Matthias Koch, editor-in-chief of German media outlet RND, said: “Putin assessed Trump as unstable and simple-minded: from Moscow’s point of view, the ideal candidate for the White House.

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Russia’s losses, according to Ukraine (Image: Express)

“Once there, Trump actually did, knowingly or not, what Putin wanted. Like no president before him, Trump divided American society as well as the Western alliance, all to the greatest pleasure of the Kremlin ruler.”

He explained that Mr Trump’s return to the White House would be welcomed by Putin, who would end US support for Ukraine.

Mr Koch said: “But for Trump, who for a while was already considered the most likely Republican presidential candidate, the outlook is currently darkening.”

Mr Trump’s fellow Republican, Florida Governor Ron DeSantis, has been tipped as a top potential rival for the 2024 presidential nomination, although neither he nor the former president has declared an intention to run.

Mr DeSantis has emerged as a fundraising giant with an election war chest similar to Mr Trump’s in size.

Olaf Scholz, Germany's chancellor, at a meeting on the final day of the North Atlantic Treaty Organization (NATO) summit

Olaf Scholz, Germany’s chancellor, at a meeting on the final day of the NATO summit in Spain (Image: Getty)

A recent opinion poll in the state of New Hampshire, traditionally the site of the first presidential primary, showed Mr Trump and Mr DeSantis in a statistical tie among likely Republican voters.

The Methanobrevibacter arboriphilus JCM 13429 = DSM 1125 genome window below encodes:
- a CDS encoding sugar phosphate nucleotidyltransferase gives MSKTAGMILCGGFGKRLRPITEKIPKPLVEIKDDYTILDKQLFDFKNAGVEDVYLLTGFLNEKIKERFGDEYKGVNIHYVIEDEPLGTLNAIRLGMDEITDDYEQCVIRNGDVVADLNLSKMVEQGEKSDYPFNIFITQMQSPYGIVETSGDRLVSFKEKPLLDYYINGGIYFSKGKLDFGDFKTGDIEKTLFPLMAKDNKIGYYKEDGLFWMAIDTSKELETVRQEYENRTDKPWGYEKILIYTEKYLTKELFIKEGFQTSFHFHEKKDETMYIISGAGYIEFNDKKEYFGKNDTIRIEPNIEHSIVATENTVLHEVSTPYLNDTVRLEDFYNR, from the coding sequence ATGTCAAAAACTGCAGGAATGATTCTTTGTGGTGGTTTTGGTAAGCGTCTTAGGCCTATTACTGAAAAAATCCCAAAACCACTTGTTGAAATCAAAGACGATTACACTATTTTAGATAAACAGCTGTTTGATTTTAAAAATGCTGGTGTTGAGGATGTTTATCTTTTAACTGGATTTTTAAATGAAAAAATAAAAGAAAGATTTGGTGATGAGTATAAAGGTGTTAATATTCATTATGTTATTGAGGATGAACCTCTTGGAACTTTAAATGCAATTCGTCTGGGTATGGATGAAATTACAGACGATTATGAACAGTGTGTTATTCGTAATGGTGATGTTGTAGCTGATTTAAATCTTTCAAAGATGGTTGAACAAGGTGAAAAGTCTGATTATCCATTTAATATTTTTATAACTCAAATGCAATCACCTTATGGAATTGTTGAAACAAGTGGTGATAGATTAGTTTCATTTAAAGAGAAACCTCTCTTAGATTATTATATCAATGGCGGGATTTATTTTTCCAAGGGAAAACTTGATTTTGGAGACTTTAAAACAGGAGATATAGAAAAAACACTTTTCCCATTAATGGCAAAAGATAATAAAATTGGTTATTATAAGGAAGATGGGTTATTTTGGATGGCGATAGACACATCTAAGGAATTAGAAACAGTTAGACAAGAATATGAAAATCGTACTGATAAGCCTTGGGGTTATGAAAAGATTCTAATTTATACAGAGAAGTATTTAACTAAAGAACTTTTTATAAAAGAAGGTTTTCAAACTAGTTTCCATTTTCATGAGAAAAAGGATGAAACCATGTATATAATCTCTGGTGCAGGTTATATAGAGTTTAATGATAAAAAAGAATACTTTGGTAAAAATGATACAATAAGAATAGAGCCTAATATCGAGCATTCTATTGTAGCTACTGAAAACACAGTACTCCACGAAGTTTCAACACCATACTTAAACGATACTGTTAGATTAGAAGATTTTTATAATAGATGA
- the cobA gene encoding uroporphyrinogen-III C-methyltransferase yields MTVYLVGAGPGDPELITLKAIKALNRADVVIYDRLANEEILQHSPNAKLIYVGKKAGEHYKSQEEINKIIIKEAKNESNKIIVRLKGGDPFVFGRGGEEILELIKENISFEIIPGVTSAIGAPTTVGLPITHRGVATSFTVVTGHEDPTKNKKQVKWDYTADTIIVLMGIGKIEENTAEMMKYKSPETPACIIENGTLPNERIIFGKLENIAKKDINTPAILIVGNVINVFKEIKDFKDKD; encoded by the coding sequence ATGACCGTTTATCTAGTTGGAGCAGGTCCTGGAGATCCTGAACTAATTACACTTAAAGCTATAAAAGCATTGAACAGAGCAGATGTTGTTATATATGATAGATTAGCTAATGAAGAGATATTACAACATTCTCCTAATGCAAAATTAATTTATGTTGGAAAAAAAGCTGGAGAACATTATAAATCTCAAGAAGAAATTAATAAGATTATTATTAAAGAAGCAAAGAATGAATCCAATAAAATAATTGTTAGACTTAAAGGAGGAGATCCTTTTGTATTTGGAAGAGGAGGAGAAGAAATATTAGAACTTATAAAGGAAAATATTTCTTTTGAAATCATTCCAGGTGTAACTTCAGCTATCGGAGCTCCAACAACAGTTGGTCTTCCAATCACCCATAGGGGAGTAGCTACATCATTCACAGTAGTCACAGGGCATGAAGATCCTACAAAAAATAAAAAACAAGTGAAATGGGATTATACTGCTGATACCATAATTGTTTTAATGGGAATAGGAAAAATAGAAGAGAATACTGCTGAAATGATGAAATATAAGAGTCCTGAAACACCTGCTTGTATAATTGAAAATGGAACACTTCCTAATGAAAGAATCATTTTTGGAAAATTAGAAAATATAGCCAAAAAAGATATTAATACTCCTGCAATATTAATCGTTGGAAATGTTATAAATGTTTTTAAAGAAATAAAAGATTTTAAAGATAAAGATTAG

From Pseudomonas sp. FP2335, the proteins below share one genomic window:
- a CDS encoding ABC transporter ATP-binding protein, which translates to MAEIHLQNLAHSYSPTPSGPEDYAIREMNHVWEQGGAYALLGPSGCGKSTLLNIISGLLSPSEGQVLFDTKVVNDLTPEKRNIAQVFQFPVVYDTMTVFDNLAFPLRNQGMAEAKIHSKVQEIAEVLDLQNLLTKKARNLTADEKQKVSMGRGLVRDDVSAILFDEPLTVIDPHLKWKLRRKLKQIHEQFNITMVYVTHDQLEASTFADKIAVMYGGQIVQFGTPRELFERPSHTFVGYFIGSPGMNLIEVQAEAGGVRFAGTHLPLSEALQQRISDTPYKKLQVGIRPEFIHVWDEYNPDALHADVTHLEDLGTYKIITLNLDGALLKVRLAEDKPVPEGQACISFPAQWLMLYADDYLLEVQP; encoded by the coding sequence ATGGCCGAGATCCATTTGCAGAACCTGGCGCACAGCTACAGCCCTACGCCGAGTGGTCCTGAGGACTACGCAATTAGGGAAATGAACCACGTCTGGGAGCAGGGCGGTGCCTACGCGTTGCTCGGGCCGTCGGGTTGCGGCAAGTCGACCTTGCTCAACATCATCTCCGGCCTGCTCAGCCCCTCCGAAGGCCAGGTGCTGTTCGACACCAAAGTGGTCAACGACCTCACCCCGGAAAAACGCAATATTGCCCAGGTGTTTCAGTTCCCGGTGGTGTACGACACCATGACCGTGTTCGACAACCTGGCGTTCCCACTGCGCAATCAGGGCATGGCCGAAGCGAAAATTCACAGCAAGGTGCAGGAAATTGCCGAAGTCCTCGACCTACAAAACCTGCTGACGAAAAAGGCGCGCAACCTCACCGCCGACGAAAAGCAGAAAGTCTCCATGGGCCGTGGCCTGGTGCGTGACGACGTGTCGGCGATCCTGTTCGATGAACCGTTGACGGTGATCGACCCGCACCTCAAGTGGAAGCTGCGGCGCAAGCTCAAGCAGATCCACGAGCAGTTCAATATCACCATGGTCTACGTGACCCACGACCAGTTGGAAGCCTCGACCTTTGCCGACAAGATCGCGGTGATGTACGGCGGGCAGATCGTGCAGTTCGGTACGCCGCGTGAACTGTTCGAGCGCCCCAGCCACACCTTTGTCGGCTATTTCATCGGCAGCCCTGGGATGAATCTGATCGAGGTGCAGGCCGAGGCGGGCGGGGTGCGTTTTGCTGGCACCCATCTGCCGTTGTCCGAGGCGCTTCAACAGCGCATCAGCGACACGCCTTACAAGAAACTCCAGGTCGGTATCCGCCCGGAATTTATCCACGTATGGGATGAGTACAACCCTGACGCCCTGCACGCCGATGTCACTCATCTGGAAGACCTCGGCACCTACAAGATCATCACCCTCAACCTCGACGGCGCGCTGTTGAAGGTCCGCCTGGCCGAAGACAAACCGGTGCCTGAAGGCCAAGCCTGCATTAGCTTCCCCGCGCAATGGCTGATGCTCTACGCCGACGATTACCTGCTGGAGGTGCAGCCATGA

The University of New Hampshire poll found 39 percent supported Mr DeSantis, with 37 percent backing Mr Trump.

It represents a dramatic swing from October when Mr Trump had twice Mr DeSantis’ support.

Details emerging from the hearings into the storming of the Capitol on 6 January, 2021, may also harm Mr Trump’s prospects of regaining the White House, in what could be a disappointment for Putin as well as his likely preferred president.

In a further blow to Putin, Germany is ramping up its military capabilities as fast as it can and will begin the NATO ratification process for Sweden and Finland this week.

German Chancellor Olaf Scholz told reporters at the NATO summit in Madrid his country will continue to expand its contribution on land, at sea and in the air.

He said Germany will permanently maintain a regional marine commando in the Baltic Sea, a tank division with 15,000 soldiers and 20 naval units.

Politically, the two parties clearest in their criticism of Russia and their approval of arms deliveries to Ukraine – the Greens and CDU – have grown in strength in Germany.

In North Rhine-Westphalia, the CDU improved from 33 percent to 35.7 percent in an election on May 15.

Support for the Greens almost double from 8.4 percent to 16.2 percent.
All other parties from the SPD to the AfD suffered losses.

Mr Koch said: “The fact the Greens and the CDU/CSU now dominate so much in Germany is one of the worst pieces of news for Putin at the moment.

“The man who likes to manipulate hearts and minds and who has spent years cultivating a Russia-friendly political landscape is now reaching his limits in Germany.”

Additional reporting by Monika Pallenberg